The Hamlet, Town, Mansion trilogy is a stand alone and very instructive on Faulkner's obsession(?) with status.
 
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Steve Smith

Super Member
The Swimmer is the best short story I have ever read.

I can't speak to O'hara's work, but I think you should reconsider Cheever (his characters are hardly F. Scott castoffs). In fact, I think anyone who reads the Day the Pig Fell into the Well would find it difficult to say Cheever was not a writer of peculiar gifts.
 

The Rambler

Honors Member
Speaking of great short stories, has anyone mentioned Updike. Recently reread Collected Early Stories: the guy writes in HD. And look at the jacket pictures, or any picture of Updike, to see near perfect (perfect doesn't cut it) traditional dressing.
 

Benson

Active Member with Corp. Privileges
Not to hijack the thread, but I am beginning to wonder how many writers frequent the Trad forum, or AAAC generally. I know there are a good deal of academics here, but what about writers of fiction, poetry, and non-fiction?
 

Congresspark

Active Member with Corp. Privileges
I'll bet you read Henry James for pleasure:icon_smile_big:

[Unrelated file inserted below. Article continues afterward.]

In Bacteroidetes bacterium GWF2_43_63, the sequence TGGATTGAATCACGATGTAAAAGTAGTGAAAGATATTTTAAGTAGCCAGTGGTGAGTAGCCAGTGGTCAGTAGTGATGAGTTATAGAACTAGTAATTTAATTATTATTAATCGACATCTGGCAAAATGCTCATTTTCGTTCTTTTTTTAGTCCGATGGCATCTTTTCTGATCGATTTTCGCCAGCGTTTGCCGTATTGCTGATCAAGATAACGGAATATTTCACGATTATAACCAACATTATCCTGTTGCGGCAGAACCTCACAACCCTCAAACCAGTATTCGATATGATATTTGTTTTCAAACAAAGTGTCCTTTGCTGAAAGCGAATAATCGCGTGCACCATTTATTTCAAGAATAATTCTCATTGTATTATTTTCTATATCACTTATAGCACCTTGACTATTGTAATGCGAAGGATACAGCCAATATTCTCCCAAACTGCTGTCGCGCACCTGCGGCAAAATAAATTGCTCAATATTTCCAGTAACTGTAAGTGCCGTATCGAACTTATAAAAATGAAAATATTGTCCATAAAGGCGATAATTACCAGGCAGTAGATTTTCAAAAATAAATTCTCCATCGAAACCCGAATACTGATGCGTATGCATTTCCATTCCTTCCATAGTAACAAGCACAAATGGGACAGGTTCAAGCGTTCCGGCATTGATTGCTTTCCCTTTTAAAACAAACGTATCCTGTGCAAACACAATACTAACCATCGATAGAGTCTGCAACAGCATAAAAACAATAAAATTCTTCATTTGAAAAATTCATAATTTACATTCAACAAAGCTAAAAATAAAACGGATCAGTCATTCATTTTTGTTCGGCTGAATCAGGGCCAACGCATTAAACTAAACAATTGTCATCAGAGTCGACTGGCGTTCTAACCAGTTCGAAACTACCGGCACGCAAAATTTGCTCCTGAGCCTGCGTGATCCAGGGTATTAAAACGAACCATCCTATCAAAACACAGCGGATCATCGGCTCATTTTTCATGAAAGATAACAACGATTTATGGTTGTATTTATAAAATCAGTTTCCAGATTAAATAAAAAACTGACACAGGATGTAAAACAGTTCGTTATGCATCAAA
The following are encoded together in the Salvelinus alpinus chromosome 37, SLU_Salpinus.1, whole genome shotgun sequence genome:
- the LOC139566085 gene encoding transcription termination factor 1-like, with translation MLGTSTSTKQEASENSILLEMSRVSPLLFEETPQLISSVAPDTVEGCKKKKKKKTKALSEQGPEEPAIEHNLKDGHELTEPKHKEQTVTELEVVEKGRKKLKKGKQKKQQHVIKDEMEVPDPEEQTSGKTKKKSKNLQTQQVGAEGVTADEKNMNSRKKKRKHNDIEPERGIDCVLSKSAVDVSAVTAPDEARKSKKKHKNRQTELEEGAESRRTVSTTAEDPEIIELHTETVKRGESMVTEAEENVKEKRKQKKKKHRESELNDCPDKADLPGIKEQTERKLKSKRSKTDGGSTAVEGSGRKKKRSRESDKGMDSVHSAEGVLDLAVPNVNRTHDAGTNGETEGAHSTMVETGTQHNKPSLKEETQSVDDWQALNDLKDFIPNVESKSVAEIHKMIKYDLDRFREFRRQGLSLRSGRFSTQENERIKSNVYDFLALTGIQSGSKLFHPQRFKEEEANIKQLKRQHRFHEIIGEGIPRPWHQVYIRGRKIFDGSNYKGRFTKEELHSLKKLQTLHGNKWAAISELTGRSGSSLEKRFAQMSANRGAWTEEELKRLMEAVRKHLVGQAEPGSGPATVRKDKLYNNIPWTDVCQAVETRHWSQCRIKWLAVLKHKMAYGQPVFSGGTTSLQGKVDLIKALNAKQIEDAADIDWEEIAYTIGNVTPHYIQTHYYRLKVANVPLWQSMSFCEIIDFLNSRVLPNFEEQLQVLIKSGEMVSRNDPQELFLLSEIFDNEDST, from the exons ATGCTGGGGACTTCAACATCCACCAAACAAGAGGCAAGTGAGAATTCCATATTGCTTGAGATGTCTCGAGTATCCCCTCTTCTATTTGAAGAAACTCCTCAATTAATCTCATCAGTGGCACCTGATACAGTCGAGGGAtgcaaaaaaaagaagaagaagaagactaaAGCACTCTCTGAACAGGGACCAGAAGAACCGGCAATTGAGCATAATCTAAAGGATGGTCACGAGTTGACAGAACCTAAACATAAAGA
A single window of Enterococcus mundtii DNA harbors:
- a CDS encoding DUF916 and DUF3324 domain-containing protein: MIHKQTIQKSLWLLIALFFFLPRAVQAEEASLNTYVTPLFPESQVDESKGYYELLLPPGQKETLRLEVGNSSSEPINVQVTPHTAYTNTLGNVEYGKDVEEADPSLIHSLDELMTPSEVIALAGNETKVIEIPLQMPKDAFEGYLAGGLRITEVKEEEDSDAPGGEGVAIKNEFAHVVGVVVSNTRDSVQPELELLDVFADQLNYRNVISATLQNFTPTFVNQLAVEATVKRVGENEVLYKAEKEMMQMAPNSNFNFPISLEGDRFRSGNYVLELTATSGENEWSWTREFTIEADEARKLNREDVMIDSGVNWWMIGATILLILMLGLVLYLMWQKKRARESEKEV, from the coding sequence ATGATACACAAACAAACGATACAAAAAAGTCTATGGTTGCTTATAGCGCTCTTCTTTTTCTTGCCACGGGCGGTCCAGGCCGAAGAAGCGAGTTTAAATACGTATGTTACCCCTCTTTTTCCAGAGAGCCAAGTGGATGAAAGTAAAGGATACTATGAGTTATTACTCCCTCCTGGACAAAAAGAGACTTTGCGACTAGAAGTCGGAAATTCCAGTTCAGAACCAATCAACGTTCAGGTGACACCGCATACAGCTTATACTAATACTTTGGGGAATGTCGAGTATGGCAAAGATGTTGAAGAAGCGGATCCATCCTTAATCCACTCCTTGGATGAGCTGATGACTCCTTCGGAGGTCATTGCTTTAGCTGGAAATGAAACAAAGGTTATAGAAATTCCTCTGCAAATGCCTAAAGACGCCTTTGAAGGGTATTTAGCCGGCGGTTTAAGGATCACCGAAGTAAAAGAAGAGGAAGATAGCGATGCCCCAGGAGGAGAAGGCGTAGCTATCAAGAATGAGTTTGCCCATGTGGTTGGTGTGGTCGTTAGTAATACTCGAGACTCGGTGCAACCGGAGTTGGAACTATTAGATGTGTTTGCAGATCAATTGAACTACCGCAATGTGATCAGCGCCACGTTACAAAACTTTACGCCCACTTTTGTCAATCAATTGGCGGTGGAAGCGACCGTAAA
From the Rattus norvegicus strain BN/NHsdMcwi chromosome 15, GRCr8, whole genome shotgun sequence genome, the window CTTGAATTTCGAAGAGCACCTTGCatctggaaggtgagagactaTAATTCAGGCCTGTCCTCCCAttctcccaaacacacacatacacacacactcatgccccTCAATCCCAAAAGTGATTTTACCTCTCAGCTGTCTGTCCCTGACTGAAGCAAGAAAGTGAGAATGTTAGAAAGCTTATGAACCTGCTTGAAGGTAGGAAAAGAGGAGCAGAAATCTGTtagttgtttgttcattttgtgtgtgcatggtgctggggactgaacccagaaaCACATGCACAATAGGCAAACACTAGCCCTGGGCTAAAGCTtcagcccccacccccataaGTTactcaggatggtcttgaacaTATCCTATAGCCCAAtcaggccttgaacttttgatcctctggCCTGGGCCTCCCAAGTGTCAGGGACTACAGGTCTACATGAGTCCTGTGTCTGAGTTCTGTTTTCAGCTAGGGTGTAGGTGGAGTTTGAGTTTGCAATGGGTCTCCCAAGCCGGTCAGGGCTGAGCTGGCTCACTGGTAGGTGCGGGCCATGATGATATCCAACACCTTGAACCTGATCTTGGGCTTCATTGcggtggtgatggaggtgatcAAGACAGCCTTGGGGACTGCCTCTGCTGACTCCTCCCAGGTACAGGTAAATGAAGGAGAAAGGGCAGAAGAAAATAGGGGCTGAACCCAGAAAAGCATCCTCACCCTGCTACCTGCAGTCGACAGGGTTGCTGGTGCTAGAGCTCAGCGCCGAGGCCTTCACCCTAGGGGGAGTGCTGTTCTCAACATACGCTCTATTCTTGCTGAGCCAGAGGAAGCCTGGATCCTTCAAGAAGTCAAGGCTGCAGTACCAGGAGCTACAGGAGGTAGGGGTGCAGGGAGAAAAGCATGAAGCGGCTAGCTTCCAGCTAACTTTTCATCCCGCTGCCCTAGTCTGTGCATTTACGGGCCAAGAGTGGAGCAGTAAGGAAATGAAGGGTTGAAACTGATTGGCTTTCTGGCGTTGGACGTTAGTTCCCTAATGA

BTW, anyone who wants to get into Faulkner, IMHO, do not start with "The Sound and the Fury". It's the culmination of a rather long line of work that begins, chronologically, with "Sartoris" and "The Unvanquished". It's fine on it's own of course as an example of stream of consciousness, but you won't really get any feel for who Quentin Compson is or why

The Hamlet, Town, Mansion trilogy is a stand alone and very instructive on Faulkner's obsession(?) with status.
Why else would you read Henry James?
 

Congresspark

Active Member with Corp. Privileges
for penance

:icon_smile:

OK, OK, James is something of a writer's writer. But he does deal with concerns that might appeal to members of this forum: subtlety and decorum and the ways these are used in service of desire, power, privilege.

Perhaps Nicholas Shakespeare's fine biography of Bruce Chatwin doesn't exactly belong in this thread. But Chatwin had a lifelong love of Brooks Brothers shirts, and his own writing is elegant, restrained, confident, and pointed. Again, qualities some here might find sympathetic. It's also fascinating, given the number of worlds he managed to inhabit.